The US FDA has recently approved a new Alzheimer’s disease drug Aducanumab to be sold under the brand name Aduhelm (Biogen). It is the first new treatment approved for Alzheimer’s since 2003 and is the first therapy that targets the fundamental pathophysiology of the disease.
Aducanumab is an amyloid beta-directed antibody indicated for the treatment of AD. Researchers evaluated the drug’s efficacy in three separate studies representing a total of 3,482 patients. The researchers demonstrated that patients receiving the treatment had a significant dose-and time-dependent reduction of amyloid-beta plaque, while patients in the control arm of the studies had no reduction of amyloid beta plaque. Amyloid beta plaque was quantified using positron emission tomography (PET) imaging to estimate the brain levels of amyloid beta plaque in a composite of brain regions expected to be widely affected by AD pathology.
The drug includes a warning for amyloid-related imaging abnormalities (ARIA), which most commonly presents as temporary swelling in areas of the brain that usually resolves over time. Some people may have symptoms such as headache, confusion, dizziness, vision changes, or nausea. Another warning for aducanumab includes a risk of hypersensitivity reactions, including angioedema and urticaria. The most common side effects of the drug were ARIA, headache, fall, diarrhoea, and confusion/delirium/altered mental status/disorientation.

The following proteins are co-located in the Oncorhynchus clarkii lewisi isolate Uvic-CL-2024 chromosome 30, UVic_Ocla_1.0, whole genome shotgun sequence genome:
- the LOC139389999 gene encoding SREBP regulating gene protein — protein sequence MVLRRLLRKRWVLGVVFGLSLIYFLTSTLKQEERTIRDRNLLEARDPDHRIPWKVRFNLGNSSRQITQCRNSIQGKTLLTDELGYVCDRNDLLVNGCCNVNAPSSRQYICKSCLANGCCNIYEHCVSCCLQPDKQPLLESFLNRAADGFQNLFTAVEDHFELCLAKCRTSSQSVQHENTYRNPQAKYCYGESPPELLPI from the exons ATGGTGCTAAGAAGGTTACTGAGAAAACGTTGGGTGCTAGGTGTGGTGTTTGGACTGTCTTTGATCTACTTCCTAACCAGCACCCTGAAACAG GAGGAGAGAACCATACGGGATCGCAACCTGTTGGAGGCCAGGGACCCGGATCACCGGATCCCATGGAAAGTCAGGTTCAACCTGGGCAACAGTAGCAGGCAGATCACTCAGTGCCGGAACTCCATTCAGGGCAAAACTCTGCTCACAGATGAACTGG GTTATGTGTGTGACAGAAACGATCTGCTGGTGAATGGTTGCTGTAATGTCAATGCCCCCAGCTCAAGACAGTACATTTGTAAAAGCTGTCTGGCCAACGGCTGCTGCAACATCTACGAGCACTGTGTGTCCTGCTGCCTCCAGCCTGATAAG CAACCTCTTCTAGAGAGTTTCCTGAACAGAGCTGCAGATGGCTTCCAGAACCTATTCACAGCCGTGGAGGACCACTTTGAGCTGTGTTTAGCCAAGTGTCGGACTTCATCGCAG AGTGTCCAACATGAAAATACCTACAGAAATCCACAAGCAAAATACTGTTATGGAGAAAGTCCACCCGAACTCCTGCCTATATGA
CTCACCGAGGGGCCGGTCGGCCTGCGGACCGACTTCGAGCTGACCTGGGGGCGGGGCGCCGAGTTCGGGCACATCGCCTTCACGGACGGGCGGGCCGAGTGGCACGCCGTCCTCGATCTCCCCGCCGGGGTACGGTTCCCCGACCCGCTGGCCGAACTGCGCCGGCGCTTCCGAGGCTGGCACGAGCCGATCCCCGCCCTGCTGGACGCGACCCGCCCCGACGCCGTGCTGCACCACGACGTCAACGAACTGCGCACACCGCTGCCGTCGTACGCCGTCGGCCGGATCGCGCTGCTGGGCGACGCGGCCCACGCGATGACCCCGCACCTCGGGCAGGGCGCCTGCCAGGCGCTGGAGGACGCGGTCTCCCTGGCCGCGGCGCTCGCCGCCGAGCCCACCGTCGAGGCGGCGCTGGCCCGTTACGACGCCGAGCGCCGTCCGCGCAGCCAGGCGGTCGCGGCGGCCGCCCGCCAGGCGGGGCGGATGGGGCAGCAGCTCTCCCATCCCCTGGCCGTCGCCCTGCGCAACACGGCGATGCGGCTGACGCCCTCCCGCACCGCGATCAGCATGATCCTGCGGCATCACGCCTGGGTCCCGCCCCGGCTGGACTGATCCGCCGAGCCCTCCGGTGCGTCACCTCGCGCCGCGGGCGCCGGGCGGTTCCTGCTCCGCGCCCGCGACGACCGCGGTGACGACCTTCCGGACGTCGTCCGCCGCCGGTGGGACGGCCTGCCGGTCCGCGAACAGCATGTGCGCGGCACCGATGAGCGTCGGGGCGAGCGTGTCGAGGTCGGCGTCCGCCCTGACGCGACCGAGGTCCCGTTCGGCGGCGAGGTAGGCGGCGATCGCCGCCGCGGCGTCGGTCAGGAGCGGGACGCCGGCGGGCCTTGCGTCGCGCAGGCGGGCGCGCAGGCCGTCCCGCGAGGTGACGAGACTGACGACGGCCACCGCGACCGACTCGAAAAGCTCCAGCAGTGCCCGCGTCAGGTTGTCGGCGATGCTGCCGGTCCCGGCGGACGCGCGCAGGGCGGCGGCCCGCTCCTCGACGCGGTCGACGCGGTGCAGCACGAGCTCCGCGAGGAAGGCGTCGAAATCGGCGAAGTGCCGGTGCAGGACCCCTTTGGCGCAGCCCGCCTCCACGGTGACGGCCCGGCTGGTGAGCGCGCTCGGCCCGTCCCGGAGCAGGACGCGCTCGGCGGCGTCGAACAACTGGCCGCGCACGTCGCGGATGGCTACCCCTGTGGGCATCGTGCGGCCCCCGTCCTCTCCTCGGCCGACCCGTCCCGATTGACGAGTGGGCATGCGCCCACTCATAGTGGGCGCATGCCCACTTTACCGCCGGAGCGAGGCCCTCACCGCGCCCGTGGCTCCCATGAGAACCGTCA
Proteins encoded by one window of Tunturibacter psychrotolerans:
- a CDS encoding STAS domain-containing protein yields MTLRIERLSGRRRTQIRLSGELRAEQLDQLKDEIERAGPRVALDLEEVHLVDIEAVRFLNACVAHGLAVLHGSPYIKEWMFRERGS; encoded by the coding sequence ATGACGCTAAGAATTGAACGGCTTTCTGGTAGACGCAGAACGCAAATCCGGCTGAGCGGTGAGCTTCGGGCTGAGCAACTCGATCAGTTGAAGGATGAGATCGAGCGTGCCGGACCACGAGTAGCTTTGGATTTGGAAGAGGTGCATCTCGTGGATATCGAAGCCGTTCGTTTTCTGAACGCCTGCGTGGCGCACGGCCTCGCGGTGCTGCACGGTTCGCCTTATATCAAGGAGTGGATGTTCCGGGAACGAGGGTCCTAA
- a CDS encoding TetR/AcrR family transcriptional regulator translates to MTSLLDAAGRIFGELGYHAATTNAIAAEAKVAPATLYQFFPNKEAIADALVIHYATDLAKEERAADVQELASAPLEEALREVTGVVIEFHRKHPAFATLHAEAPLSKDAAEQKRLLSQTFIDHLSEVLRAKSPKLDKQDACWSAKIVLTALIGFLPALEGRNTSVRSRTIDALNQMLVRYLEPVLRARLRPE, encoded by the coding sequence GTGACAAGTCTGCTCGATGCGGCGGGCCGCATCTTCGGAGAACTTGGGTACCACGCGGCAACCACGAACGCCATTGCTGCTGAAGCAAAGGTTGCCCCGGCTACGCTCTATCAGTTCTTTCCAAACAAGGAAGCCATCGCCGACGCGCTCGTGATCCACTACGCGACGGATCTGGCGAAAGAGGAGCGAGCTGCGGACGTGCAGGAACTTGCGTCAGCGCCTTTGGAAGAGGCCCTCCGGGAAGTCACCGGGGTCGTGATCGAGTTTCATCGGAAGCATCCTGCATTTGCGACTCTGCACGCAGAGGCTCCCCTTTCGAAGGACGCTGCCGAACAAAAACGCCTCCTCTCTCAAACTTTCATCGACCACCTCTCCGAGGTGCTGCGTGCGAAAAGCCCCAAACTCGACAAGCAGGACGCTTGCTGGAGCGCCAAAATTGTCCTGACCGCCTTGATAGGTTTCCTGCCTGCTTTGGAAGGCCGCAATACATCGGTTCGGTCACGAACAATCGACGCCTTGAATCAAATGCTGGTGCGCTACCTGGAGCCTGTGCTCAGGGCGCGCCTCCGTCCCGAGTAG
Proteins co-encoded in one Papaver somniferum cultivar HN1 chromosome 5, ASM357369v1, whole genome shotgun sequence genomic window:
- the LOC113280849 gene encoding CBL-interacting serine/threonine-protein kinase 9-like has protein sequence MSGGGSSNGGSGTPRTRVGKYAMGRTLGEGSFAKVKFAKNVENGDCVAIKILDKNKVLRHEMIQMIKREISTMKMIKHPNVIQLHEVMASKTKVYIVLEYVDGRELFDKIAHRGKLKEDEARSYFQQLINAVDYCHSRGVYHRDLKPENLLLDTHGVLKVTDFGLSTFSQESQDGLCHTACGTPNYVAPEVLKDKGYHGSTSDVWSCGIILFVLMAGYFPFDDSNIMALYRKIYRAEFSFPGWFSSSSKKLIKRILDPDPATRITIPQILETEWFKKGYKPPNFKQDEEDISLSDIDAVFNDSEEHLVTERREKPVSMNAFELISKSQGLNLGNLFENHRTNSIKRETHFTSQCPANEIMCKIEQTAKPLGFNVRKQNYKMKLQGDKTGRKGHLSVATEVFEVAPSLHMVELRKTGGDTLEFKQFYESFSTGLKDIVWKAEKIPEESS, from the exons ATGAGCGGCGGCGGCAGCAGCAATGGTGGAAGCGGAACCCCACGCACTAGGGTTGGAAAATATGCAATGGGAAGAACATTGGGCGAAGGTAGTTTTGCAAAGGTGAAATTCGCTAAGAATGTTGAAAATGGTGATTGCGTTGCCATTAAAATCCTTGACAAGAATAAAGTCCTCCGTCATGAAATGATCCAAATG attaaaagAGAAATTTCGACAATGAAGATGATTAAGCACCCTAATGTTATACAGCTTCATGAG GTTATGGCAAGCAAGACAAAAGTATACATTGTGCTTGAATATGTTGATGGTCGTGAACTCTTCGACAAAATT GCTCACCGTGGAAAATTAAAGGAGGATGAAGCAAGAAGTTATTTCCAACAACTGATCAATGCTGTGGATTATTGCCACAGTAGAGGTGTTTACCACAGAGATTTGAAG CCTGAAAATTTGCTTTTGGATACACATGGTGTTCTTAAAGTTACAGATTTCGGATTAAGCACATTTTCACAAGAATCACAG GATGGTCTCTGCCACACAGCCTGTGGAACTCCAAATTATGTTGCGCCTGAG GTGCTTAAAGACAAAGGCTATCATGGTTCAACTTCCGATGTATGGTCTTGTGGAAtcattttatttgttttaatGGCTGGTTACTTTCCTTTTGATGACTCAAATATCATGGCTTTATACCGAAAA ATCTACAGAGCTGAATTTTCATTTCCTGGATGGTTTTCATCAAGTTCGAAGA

Aducanumab is currently approved under the accelerated approval pathway, which provides patients suffering from a serious disease with earlier access to drugs when there is an expectation of clinical benefit despite some uncertainty about the clinical benefit of the drug, revealed the agency. This pathway requires the company to verify clinical benefit in a post-approval trial. If the sponsor cannot verify clinical benefit, the FDA may initiate proceedings to withdraw approval of the drug.
“Currently available therapies (for AD) only treat symptoms of the disease; this treatment option is the first therapy to target and affect the underlying disease process of Alzheimer’s. As we have learned from the fight against cancer, the accelerated approval pathway can bring therapies to patients faster while spurring more research and innovation,” said Patrizia Cavazzoni, M.D., director of the FDA’s Center for Drug Evaluation and Research.